Siddharth Varadarajan


Singling out Hindu observances as one of the markers for deciding who can be an Indian is surely a red line Modi should not have crossed.


The Bharatiya Janata Party’s manifesto for the 2014 election says it “believes in India being one country, one people and one nation… India constitutes of all its’ people, irrespective of caste, creed, religion or sex.” Towards the end of the document, however, it reverses that formulation by asserting: “India shall remain a natural home for persecuted Hindus and they shall be welcome to seek refuge here.”


The choice of the word “Hindus” – the only time the word figures in the entire manifesto – is the BJP’s way of reminding us that while Indians may be “one people”, the Hindus among them are special. Like the Law of Return, that applies only to Jews despite Israel also having Muslim and Chirstian citizens, the India of the BJP’s dreams is a country where Hindus will be the first among notional equals.


While analysts have debated whether the manifesto is a ‘Modifesto’ or bears the imprint of Murli Manohar Joshi, who chaired the drafting committee, the reference to India as a “natural home” for Hindus is clearly the special contribution of Narendra Modi.


In speeches that he has made both before the manifesto was released on April 7 and after, Modi has made it a point to tell audiences in Assam and West Bengal that India must distinguish between Hindu and Muslim migrants, welcoming the former because of their ‘Indianness’ and deporting the latter.


He returned to this theme in Bankura on May 4, distinguishing between Hindu Bangladeshis who come to India as refugees — “those who were India’s sons, who love India, who celebrate Durgashtami, and speak Bengali, they should be treated in exactly the same way as the sons of India” – and the others, whom he labeled “infiltrators”, who come here as part of “votebank politics” and steal jobs from Indians.


Apart from the sly assumption Modi makes that every Hindu migrant is a refugee while every Muslim one is an “infiltrator”, the easy, communal equation he draws between the observance of Hindu religious practices and Indian identity is a reminder of how central the idea of a ‘Hindu rashtra’ is to his own belief system and to the politics of the BJP.


Of course, to avoid falling foul of the ban on appealing to people on the basis of religion, Modi has been careful to use an elliptical, coded vocabulary involving “refugees”, “infiltration” and “votebanks”. These are words whose real meaning is well understood by his target audiences, especially in eastern India, but which also allow him to circumvent any action the Election Commission might take against him.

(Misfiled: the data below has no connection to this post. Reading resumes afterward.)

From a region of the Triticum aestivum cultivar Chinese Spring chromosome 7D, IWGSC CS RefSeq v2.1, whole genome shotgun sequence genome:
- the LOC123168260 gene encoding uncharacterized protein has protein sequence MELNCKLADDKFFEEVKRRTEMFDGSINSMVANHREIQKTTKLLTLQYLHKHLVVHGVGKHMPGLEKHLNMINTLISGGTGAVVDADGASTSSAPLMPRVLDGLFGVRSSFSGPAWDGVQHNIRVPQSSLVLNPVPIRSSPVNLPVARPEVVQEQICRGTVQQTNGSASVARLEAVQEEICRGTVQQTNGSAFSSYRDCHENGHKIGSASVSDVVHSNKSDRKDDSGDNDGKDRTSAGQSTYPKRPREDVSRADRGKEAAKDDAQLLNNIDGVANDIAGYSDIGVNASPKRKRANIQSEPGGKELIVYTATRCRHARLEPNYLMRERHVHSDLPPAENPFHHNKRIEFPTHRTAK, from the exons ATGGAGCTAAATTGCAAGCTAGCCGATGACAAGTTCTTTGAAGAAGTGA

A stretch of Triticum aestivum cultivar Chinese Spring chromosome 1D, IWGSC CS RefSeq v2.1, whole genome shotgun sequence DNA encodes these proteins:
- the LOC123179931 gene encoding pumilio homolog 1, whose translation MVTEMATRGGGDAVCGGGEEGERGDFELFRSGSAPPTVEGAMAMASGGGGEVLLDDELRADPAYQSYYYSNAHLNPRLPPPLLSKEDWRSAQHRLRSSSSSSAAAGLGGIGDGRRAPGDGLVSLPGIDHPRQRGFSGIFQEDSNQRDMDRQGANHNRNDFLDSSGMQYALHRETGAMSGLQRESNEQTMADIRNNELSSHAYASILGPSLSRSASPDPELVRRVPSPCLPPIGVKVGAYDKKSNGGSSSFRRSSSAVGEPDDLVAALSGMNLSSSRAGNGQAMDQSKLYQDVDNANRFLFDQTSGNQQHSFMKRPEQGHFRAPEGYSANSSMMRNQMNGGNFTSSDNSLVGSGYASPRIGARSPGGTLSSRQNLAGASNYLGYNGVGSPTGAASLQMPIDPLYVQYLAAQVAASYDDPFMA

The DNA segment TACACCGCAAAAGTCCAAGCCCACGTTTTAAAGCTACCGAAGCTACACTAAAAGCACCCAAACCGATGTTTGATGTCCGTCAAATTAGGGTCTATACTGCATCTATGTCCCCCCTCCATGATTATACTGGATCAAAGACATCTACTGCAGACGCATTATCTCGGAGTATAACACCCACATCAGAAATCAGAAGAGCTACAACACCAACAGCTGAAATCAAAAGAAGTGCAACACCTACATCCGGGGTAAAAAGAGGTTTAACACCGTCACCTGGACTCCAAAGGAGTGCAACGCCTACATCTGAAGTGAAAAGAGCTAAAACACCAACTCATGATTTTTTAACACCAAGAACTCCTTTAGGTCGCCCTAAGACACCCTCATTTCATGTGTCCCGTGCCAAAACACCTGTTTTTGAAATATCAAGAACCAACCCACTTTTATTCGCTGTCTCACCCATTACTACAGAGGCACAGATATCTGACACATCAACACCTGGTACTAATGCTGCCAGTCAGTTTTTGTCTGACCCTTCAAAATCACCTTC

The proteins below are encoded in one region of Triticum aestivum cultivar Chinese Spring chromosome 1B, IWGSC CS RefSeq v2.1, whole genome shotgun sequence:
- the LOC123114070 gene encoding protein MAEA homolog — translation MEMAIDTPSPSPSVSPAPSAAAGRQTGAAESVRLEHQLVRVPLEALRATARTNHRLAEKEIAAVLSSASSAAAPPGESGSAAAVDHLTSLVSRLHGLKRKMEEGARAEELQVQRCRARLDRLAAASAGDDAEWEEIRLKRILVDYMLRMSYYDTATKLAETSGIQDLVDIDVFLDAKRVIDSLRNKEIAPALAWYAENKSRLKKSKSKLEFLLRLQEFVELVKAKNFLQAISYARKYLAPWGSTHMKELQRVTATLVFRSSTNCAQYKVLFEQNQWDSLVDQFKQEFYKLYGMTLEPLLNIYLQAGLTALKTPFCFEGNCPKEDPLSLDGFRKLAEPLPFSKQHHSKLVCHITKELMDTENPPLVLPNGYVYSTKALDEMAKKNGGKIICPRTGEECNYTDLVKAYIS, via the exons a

The same is true of the label ‘base of terrorists’ that Amit Shah used for Azamgarh, Uttar Pradesh in order to accuse the Samajwadi Party of playing ‘votebank’ politics with Muslims.


In the United States, the use of code words by candidates peddling racial fears is known as ‘dog whistle politics’ – referencing the kind of ultrasonic whistle that dogs can hear but not people. In a 2014 book, Dog Whistle Politics: How Coded Racial Appeals Have Reinvented Racism and Wrecked the Middle Class, Ian Haney Lopez argues that “the impetus to speak in code reflects more than the concern that many voters do not embrace the target audience’s passions.


Rather, the substance of the appeal runs counter to national values supporting equality and opposing racism. Those blowing a racial dog whistle know full well that they would be broadly condemned if understood as appealing for racial solidarity among whites.”


Modi knows that he would be condemned not just by the EC but by voters at large if he were to explicitly say that only Hindu religious observances were ‘Indian’ and that, by extension, India belonged first and foremost to Hindus while everyone else’s religious practices were somehow less Indian. The use of code words allows the polarizing message to reach those whose

votes the BJP is mobilizing without explicitly sounding communal.


But in Bankura, he may just have gone too far. If a politician were to say that only persecuted persons from undivided India – Ahmadis, for example, or Christians — who offer namaz or pray in church can be a part of the country today and that everyone else is an “infiltrator”, he would be roundly condemned as communal and anti-national and all hell would break loose.


The irony is that the easiest way to help persecuted Hindus in Pakistan and Bangladesh who cross the border would be for India to accede to the 1951 Refugee Convention. Signatories are obliged not to send refugees back to countries where they have a well-founded fear of persecution – the principle of non-refoulement. India need not proclaim itself aHindu rashtra to be humane.


Modi may be free to discriminate between Bangladeshis if he likes but singling out Hindu observances as one of the markers for deciding who can be an Indian and who can’t is surely a red line he should not have crossed.


(Author is a Senior Fellow at the Center for Public Affairs and Critical Theory, New Delhi.)


(Economic Times 6 May, 2014)

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